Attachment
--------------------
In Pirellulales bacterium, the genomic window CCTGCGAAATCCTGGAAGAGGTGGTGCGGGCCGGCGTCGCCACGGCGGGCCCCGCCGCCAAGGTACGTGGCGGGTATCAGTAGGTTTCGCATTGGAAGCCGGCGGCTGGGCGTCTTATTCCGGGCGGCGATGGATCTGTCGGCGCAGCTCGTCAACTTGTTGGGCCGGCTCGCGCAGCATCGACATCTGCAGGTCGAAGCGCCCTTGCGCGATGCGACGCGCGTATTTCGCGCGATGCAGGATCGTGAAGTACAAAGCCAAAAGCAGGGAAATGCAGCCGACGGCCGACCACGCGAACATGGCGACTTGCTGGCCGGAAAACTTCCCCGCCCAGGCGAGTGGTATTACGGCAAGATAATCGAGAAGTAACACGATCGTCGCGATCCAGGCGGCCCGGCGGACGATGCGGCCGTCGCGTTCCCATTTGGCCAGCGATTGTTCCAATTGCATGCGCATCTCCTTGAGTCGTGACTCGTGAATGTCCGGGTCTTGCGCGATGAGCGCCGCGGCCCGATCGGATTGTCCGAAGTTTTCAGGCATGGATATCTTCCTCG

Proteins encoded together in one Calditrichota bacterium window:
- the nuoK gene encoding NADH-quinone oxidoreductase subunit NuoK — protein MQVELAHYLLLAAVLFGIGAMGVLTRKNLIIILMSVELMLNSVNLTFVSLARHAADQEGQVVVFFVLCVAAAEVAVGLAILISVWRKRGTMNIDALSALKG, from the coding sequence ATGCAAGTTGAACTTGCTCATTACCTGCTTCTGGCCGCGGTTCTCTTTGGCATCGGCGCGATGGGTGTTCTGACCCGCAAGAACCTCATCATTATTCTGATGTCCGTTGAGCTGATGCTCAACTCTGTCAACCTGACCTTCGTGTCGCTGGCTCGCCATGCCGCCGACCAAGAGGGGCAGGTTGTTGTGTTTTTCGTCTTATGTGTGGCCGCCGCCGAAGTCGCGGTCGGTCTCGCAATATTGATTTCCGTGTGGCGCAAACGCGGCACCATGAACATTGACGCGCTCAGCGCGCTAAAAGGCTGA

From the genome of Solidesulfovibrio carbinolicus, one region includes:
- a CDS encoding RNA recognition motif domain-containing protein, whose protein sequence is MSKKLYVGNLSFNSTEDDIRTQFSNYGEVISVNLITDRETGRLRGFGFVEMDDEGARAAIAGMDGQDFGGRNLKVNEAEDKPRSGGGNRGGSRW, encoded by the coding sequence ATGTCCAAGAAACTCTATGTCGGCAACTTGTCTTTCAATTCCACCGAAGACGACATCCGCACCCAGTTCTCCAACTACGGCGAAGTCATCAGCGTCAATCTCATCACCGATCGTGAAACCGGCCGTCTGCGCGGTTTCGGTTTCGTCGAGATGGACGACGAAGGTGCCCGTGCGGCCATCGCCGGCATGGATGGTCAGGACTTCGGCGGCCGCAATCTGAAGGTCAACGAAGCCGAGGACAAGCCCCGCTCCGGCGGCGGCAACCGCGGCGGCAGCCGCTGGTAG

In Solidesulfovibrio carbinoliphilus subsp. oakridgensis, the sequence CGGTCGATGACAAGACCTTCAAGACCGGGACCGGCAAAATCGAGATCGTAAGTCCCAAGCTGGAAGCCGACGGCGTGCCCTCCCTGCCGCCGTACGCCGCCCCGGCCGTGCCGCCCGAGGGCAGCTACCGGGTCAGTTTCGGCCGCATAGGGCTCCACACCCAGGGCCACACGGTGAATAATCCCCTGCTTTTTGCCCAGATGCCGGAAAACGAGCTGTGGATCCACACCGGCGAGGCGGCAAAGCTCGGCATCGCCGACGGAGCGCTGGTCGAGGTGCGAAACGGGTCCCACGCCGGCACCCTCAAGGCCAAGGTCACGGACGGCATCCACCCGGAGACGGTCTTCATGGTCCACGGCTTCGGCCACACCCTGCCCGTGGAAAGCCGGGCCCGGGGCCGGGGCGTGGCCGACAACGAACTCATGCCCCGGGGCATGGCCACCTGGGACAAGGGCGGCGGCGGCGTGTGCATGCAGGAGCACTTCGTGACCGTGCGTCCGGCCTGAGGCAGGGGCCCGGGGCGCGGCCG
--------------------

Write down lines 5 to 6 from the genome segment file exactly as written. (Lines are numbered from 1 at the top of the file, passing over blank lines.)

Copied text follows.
- a CDS encoding RNA recognition motif domain-containing protein, whose protein sequence is MSKKLYVGNLSFNSTEDDIRTQFSNYGEVISVNLITDRETGRLRGFGFVEMDDEGARAAIAGMDGQDFGGRNLKVNEAEDKPRSGGGNRGGSRW, encoded by the coding sequence ATGTCCAAGAAACTCTATGTCGGCAACTTGTCTTTCAATTCCACCGAAGACGACATCCGCACCCAGTTCTCCAACTACGGCGAAGTCATCAGCGTCAATCTCATCACCGATCGTGAAACCGGCCGTCTGCGCGGTTTCGGTTTCGTCGAGATGGACGACGAAGGTGCCCGTGCGGCCATCGCCGGCATGGATGGTCAGGACTTCGGCGGCCGCAATCTGAAGGTCAACGAAGCCGAGGACAAGCCCCGCTCCGGCGGCGGCAACCGCGGCGGCAGCCGCTGGTAG

In Solidesulfovibrio carbinoliphilus subsp. oakridgensis, the sequence CGGTCGATGACAAGACCTTCAAGACCGGGACCGGCAAAATCGAGATCGTAAGTCCCAAGCTGGAAGCCGACGGCGTGCCCTCCCTGCCGCCGTACGCCGCCCCGGCCGTGCCGCCCGAGGGCAGCTACCGGGTCAGTTTCGGCCGCATAGGGCTCCACACCCAGGGCCACACGGTGAATAATCCCCTGCTTTTTGCCCAGATGCCGGAAAACGAGCTGTGGATCCACACCGGCGAGGCGGCAAAGCTCGGCATCGCCGACGGAGCGCTGGTCGAGGTGCGAAACGGGTCCCACGCCGGCACCCTCAAGGCCAAGGTCACGGACGGCATCCACCCGGAGACGGTCTTCATGGTCCACGGCTTCGGCCACACCCTGCCCGTGGAAAGCCGGGCCCGGGGCCGGGGCGTGGCCGACAACGAACTCATGCCCCGGGGCATGGCCACCTGGGACAAGGGCGGCGGCGGCGTGTGCATGCAGGAGCACTTCGTGACCGTGCGTCCGGCCTGAGGCAGGGGCCCGGGGCGCGGCCG